Aussie Falters On Jobs Data But Kiwi Calm After Arden’s Resignation

Aussie Falters On Jobs Data But Kiwi Calm After Arden’s Resignation

January 18, 2023 0 By Wiley McDermott

On Thursday, the Australian dollar was able to reverse a recent rally, as the risk-sensitive currency took a beating because of soft local jobs data and increasing fears of a recession in the United States.

Meanwhile, the announcement of the resignation of Jacinda Ardern as the Prime Minister of the country had little impact on the kiwi.

The movements

There was a 0.4% drop in the Aussie, which brought it down to $0.6910, the softest the currency has been in about a week.

Just a session earlier, the currency had been able to reach a high of five months at $0.7064. The risk-sensitive currency is now facing resistance at about 70 cents with $0.6889 being the moving average of 14 days.

As for the Kiwi, it experienced a drop of 0.2%, which brought it down to $0.6428, after it had climbed to reach a high of seven months at $0.6530.

The currency appeared to have support at the $0.6360 level and was a little moved after the news that Prime Minister Jacinda Arden would step down from her role in the next month.

The factors

Overnight data from the United States showed that there had been a decline in retail sales in December by the most and the biggest decline had been recorded in manufacturing output in almost two years.

This gave rise to fears that the largest economy in the world was heading toward an economic recession.

It gave investors a push towards safe-haven assets, such as bonds and the US dollar and futures markets priced in cuts in the interest rate by the Federal Reserve by the year’s end.

It is expected that the Feds fund rate would reach its peak in June at 4.85%. It is widely expected that the Fed will reduce its rate hike to 25 basis points in the next month, as inflation shows signs of easing.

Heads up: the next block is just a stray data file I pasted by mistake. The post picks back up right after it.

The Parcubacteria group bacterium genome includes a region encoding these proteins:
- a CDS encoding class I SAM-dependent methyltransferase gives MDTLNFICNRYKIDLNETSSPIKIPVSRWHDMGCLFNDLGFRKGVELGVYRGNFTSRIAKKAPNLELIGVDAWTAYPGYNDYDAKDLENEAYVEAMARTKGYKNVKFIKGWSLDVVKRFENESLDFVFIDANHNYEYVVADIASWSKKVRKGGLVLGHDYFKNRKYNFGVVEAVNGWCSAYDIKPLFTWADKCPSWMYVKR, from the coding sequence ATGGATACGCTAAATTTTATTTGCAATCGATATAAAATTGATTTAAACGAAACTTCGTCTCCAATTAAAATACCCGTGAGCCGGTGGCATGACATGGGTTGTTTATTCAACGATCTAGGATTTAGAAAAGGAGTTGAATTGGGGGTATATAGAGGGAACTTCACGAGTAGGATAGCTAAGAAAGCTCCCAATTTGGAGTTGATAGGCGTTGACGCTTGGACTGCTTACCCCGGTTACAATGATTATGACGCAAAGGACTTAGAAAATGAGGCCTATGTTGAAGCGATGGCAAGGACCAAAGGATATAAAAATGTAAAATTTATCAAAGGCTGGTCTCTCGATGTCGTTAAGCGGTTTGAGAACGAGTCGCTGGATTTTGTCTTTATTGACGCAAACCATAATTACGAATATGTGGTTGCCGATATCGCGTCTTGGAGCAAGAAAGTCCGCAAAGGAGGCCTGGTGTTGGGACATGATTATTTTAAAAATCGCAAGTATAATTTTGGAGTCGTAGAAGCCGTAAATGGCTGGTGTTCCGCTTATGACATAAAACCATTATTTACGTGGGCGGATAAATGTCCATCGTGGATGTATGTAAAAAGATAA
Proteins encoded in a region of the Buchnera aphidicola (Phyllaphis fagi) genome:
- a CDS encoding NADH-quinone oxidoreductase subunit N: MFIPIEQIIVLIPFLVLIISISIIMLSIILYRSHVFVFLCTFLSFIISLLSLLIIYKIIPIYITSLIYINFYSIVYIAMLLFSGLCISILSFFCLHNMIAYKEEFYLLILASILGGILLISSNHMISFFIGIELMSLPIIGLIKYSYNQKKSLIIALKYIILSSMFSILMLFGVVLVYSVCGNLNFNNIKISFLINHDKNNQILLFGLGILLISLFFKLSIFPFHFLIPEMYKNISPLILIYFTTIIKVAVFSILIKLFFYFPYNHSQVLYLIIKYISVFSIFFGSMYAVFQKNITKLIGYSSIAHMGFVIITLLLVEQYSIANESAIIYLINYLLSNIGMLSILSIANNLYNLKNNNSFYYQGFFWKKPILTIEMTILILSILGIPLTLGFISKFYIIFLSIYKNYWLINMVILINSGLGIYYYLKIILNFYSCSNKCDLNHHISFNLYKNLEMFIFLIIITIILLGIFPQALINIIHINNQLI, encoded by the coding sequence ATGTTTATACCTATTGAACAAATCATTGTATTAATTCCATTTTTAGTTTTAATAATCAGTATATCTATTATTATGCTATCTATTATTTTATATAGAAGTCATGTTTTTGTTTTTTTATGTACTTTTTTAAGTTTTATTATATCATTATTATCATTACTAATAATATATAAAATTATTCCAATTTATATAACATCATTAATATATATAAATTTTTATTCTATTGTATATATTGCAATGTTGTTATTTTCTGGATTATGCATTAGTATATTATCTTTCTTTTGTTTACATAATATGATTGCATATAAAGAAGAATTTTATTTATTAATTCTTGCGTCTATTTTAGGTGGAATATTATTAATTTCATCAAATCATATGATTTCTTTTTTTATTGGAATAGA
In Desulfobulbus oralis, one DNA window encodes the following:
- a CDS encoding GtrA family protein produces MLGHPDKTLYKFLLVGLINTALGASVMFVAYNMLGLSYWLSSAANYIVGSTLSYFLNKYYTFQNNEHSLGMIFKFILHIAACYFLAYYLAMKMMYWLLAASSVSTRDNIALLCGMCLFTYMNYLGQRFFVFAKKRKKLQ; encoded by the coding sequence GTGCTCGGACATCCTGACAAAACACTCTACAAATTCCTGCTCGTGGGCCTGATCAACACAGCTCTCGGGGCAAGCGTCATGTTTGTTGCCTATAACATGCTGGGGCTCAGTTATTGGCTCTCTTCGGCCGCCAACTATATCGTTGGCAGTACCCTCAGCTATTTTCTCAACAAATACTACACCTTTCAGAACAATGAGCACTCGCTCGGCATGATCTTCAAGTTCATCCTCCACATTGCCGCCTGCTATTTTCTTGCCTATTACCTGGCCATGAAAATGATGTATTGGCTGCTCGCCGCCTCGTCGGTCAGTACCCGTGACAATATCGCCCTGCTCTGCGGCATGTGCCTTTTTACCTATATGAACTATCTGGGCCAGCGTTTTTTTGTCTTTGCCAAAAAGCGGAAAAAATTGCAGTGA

The US central bank had already reduced the size of its increase back in December from 75 basis points to 50 basis points.

More details

Nonetheless, there were still some policymakers who seemed to have a hawkish stance, as they signaled that they would continue pushing for more hikes. In fact, some even supported a policy rate of 5%.

On Thursday, local data showed that employment in Australia had declined unexpectedly in December, which only worsened the risk-off mode and put the Aussie under pressure.

There was also a rise in three-year bond futures by 20 ticks, which saw them reach 97, resulting in a 3% yield.

Global declines were extended with the yields in local government bonds. There was a 4 basis points decline in 10-year government bond yields to 3.404%, which is the lowest since December.

There was also a decline of 9 basis points in 3-year bond notes, which dropped to 3.005%. There is a 60% chance priced in of an interest rate hike by the Reserve Bank of Australia in February.

But, there is a 40% chance that the RBA may decide to hit pause, as it has already hiked interest rates by 300 basis points since May last year.